Chapter 4. Patterns and Structures Common to All TAN Encoding Formats

Table of Contents

Common Patterns
IRI + name Pattern
Digital Entity Metadata Pattern
Edit Stamp
Overall Structure (root)
@id and a TAN file's IRI Name
Metadata (<head>)
Rights and Licenses
Inclusions and Keys
Distinguishing <source>s and <see-also>s
Interpretation of inheritable attributes
Defining Words and Tokens

This chapter provides general background to the elements and attributes that are common to all TAN files. For detailed discussion see Chapter 8, TAN patterns, elements, and attributes defined.

Both humans and computers need to read and write TAN metadata. Very often what is readable to humans is unreadable to computers, and vice versa. So the TAN format requires that all metadata be provided whenever possible in both forms. Although this rule may appear to introduce redundancy and therefore new opportunities for error, the clarity is critical. It is the only way at present to ensure that anyone who approaches the data—computer or human—can parse and use it. In addition, doubly expressed metadata provides a safeguard much like a checksum: the human- and computer-readable descriptions should correspond. Any discrepancy is a signal that an error should be diagnosed and fixed.

Some metadata, such as comments, are neither easily nor profitably translated into a computer-actionable string. In such cases only the human-readable form is required. Other metadata use regular expressions or ISO-compliant dates, both of which are well formed and usually human-legible. In those cases the human- and computer-readable components are not distinguished and duplicated. In other cases, where a datum is not understandable to humans, such as a complex regular expression, a <comment> may be provided.

Those exceptions aside, all other metadata takes what is called the IRI + name pattern: one or more <IRI> and <name> and zero or more <desc>s. If the thing being described is a digital file, then the IRI + name pattern is part of a larger pattern, the the section called “Digital Entity Metadata Pattern”.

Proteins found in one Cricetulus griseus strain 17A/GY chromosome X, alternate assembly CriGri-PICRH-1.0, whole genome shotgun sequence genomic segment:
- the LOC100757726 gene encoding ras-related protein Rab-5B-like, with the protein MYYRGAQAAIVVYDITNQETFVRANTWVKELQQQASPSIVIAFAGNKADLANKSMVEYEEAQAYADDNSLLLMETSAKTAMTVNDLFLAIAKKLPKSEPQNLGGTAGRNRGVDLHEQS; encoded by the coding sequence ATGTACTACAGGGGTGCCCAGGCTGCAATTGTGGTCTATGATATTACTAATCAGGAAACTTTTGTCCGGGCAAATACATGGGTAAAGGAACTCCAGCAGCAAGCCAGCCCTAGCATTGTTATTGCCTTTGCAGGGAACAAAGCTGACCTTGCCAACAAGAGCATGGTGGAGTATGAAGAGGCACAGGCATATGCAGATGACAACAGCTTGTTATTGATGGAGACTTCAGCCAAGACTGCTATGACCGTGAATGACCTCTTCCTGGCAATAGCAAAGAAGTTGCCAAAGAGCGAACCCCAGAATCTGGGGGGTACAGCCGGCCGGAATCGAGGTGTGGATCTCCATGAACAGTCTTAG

Some entities identified by the the section called “IRI + name Pattern” will be digital resources. In those cases, the IRI + name Pattern is extended in two different ways, according to whether the entity is a TAN file or not.

If the entity is a TAN file, then <IRI> (one and only one) must be a valid tag URN that matches the @id value of the TAN file being referred to.

If the entity is not a TAN file, then any IRI may be used. If you choose to use the digital resource's URL as its name (as well as its location; see below), then it will be inferred that you mean to identify the digital resource that appeared at that URL at the date or time you accessed it.

In either case, the pattern adds to the IRI + name pattern one or more <location>s and an optional <checksum>.

Most TAN elements allow for an optional edit stamp, an @ed-who and an @ed-when, stating who created or edited the enclosed data and when. Neither attribute is allowed without the other.

@ed-when, along with @when and @when-accessed, are the attributes through which a TAN file's version is calculated. The latest date serves as the version number.

An edit stamp performs the same function as <change>, except that no description can be provided, and it points precisely to the element where a change has been made. If a description of the alteration is necessary, <change> should be used.